Plans to install 200 solar panels on a privately-held island made famous by English author Agatha Christie have been put on hold after attracting huge criticism from the local community.
The private island which provided the inspiration for several of Agatha Christie’s murder mystery novels has found itself at the center of a veritable solar storm, after an application to transform 335 square meters of Burgh Island into renewable energy site sparked vociferous criticism across the local South Devon community.
Burgh Island, located approximately 270 yards from Bigbury-on-Sea in the English county of Devon, is home to just three buildings, including a stunning art deco hotel, formerly patronized by the likes of Noel Coward, The Beatles and prolific murder mystery writer, Agatha Christie, who wrote the critically acclaimed Hercule Poirot story, Evil Under the Sun (1982), during one of her frequent stays on the island.
Decades after Christie completed the aforementioned novel; Burgh Island once again finds itself at the center of another gripping case – this time involving 200 shiny solar panels. In early November 2014, the island’s owners, Tony Orchard and Deborah Clark, applied for permission to transform a 335 square meter patch of land (roughly the size of a tennis court) into a solar energy site, citing a desire to reduce both the island’s electricity bill and its carbon footprint.
Aware that their decision had the potential to create controversy, Orchard and Clark, who outbid the National Trust to secure the rights to the island in 2001, took great pains to incorporate the site into the natural surroundings, going as far as agreeing to hide the proposed plot behind a hedge in order to protect and preserve the island idyll. With the famous art-deco hotel reliant on oil, bottled gas and electricity from the mainland grid, it was clear something had to be done.
Yet whilst the principles behind the proposed switch to solar power must surely be admired, the practicalities of the decision have failed to inspire the local community – many of whom were nothing short of incensed by the prospect. One of the loudest critical voices was Burgh’s former owner, Tony Porter, who sold the island to its current owners after investing much time and money into returning the island’s famous art-deco hotel to its former splendor.
Convinced that the planned solar site will amount to little more than an eyesore, Porter told the Daily Mail that he was “horrified” to hear that an application had been lodged. “We spent 16 years doing everything we could to restore [the island] to its former beauty,” he explained. “Now this green island sleeping in the sun is going to be scarred by this horrible shiny thing. It will be visible from miles away. It’s going to glint in the sun and spoil the whole thing.”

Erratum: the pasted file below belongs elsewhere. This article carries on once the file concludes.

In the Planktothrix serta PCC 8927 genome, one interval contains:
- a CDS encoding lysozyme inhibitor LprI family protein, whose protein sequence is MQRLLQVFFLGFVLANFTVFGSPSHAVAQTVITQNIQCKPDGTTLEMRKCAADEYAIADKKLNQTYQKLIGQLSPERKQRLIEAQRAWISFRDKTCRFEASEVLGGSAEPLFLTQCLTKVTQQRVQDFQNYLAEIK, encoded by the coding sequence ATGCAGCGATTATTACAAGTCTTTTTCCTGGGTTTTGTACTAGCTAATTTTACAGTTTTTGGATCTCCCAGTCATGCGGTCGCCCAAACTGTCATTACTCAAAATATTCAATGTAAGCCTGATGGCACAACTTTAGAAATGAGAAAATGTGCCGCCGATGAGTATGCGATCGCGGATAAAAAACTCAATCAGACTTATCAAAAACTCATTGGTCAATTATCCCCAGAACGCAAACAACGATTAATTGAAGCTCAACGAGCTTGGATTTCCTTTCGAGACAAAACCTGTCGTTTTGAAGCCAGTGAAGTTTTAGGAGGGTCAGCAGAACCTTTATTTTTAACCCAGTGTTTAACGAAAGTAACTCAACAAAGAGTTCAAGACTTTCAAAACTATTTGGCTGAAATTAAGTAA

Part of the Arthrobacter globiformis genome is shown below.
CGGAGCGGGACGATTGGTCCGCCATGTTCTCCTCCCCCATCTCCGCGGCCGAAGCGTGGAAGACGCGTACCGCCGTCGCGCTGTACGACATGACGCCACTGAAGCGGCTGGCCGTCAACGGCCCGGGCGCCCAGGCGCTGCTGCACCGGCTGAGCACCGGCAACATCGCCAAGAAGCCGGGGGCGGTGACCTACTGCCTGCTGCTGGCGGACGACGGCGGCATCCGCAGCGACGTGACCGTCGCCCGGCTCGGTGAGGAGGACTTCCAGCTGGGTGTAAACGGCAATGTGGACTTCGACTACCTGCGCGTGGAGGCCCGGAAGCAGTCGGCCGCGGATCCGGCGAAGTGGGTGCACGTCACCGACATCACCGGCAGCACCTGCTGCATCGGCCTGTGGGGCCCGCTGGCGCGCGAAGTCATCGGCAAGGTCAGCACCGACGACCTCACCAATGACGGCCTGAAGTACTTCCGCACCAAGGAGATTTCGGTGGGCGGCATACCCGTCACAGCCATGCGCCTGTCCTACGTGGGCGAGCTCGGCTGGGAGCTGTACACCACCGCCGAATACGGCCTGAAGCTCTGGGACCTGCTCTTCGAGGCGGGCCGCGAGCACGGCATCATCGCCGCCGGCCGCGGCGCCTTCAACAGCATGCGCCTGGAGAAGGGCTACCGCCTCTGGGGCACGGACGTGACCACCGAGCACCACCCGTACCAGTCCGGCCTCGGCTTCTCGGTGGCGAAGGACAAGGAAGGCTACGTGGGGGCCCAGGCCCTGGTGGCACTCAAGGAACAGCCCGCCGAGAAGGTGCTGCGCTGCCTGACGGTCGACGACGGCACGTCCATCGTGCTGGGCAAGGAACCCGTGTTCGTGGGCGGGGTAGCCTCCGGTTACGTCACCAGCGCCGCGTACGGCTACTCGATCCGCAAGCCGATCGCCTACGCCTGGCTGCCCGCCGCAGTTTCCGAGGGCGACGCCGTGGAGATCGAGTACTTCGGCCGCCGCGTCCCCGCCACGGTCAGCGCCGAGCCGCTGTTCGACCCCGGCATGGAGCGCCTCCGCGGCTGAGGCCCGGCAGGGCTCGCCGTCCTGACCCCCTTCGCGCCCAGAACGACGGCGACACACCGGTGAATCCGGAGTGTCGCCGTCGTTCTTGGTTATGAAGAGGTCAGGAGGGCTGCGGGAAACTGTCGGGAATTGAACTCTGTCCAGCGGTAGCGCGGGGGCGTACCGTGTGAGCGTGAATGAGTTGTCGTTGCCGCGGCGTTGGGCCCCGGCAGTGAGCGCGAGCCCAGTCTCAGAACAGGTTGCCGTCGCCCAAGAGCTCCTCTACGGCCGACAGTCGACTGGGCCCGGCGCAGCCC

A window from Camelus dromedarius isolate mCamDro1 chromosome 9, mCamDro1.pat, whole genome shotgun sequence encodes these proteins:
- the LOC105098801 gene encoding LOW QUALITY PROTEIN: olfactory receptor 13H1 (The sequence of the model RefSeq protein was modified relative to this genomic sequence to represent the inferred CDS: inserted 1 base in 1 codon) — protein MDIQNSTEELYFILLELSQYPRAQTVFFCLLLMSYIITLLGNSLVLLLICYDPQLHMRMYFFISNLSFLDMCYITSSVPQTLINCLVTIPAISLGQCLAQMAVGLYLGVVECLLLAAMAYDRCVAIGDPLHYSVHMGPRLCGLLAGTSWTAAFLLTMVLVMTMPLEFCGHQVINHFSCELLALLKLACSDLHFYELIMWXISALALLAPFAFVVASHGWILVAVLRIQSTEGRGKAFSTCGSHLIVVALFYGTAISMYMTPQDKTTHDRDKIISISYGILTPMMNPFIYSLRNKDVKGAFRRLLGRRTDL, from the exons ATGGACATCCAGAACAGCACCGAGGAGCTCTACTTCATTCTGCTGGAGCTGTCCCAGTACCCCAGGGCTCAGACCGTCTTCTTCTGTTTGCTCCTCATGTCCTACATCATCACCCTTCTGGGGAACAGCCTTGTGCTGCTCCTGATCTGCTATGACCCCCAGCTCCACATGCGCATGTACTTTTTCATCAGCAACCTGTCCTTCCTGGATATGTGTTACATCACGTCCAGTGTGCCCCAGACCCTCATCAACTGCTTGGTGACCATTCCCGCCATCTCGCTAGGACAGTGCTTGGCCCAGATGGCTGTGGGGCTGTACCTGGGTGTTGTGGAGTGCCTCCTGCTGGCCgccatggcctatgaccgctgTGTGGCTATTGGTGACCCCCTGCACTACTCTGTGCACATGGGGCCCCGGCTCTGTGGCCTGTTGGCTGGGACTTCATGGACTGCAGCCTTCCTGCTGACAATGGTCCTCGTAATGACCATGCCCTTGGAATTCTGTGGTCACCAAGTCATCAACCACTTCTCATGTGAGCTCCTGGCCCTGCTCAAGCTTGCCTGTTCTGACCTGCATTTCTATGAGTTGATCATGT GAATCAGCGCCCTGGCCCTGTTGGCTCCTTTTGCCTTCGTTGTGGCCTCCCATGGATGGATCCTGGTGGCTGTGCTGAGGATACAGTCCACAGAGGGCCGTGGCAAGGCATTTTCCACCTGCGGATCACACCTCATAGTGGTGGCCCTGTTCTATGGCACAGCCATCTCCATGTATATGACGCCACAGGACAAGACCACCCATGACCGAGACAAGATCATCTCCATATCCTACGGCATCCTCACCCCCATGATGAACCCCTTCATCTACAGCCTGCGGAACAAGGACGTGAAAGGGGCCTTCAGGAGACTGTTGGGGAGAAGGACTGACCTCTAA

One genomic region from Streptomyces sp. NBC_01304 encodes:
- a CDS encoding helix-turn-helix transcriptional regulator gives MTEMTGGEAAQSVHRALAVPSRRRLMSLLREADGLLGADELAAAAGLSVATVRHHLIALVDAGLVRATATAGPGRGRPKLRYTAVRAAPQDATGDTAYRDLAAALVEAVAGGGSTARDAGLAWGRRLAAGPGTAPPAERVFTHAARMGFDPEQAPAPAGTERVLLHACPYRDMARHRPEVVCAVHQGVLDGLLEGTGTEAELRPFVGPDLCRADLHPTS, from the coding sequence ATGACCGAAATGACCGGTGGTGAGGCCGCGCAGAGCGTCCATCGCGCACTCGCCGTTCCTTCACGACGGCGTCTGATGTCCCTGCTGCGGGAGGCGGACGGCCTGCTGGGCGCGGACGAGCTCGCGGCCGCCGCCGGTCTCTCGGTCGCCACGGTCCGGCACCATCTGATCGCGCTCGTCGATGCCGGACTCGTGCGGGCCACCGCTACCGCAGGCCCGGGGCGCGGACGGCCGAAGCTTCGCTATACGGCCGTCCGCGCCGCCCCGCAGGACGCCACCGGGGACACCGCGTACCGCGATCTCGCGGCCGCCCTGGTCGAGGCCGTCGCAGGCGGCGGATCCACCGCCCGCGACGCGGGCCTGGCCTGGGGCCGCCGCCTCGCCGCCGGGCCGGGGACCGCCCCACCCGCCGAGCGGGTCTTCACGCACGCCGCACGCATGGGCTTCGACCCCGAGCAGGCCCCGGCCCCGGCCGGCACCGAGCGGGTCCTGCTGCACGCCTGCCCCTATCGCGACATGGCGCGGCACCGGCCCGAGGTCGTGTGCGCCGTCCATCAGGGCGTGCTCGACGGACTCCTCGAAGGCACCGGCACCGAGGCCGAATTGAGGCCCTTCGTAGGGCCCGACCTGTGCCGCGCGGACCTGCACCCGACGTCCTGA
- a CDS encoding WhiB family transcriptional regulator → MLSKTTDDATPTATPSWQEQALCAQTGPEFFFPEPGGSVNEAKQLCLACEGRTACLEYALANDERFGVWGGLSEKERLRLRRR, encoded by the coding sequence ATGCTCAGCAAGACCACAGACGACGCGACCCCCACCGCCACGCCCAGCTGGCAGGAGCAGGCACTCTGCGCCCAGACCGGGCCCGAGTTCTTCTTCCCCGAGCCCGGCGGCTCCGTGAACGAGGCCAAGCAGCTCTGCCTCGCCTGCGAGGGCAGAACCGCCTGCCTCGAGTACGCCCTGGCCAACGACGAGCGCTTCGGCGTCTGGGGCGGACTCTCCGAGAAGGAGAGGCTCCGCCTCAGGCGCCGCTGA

More than 30 formal objections had been lodged within days of the application for permission going live, including from Mr. Porter and from a series of neighboring residents, who described the proposals as both a “monstrous carbuncle on an old friend” and “ruinous for the beauty of the island.” Warning that the construction of a solar panel site could ultimately discourage walkers from the island; one gentleman concluded that the move is not in the interests of protecting and maintaining an area of natural beauty.”
John Chalmers, of the South Hams Society, offered a contrasting view, encouraging critics to consider the proposals with a “practical, not emotive view,” explaining than whilst Burgh Island is a site of considerable significance, “the actual harm caused must be considered fairly minimal compared with other sites where you see a whole sea of panels.”
In the end though, the public misgivings were too much for the environmental intentions of Orchard-Clark and the planning permission fell at the first hurdle after being rejected in a unanimous parish council vote. Councillor Rose Owen summarized: “I agree with the need for sustainability and finding alternative methods of producing power, but it is an area of outstanding natural beauty and a historic island so it is totally inappropriate and out of place.”
The official investigation into the planning application was damning: “A change in the landscape character and a high visual impact on the surrounding environment within the Area of Outstanding Natural Beauty were cited as the most important ‘material considerations’ in reaching [a decision to turn down the application]. The development was therefore felt to be quite inappropriate.”
According to guidelines published in the National Planning Policy Framework, “developments within an Area of Outstanding Natural Beauty should only be permitted in exceptional circumstances and then only for the benefit for the public.” Orchard and Clark have since confirmed that they now intend to take their application to the South Hams District Council – the administrative authority responsible for Burgh Island – for further consideration.
Private Island News received the following response after contacting the South Hams District Council: “[The planning permission application] presents a unique situation, in so far as Burgh is a private island and yet planning is a public process.” A council spokesman added, “This type of planning application had not been put forward for the island before, but every application is looked at individually on its merits.”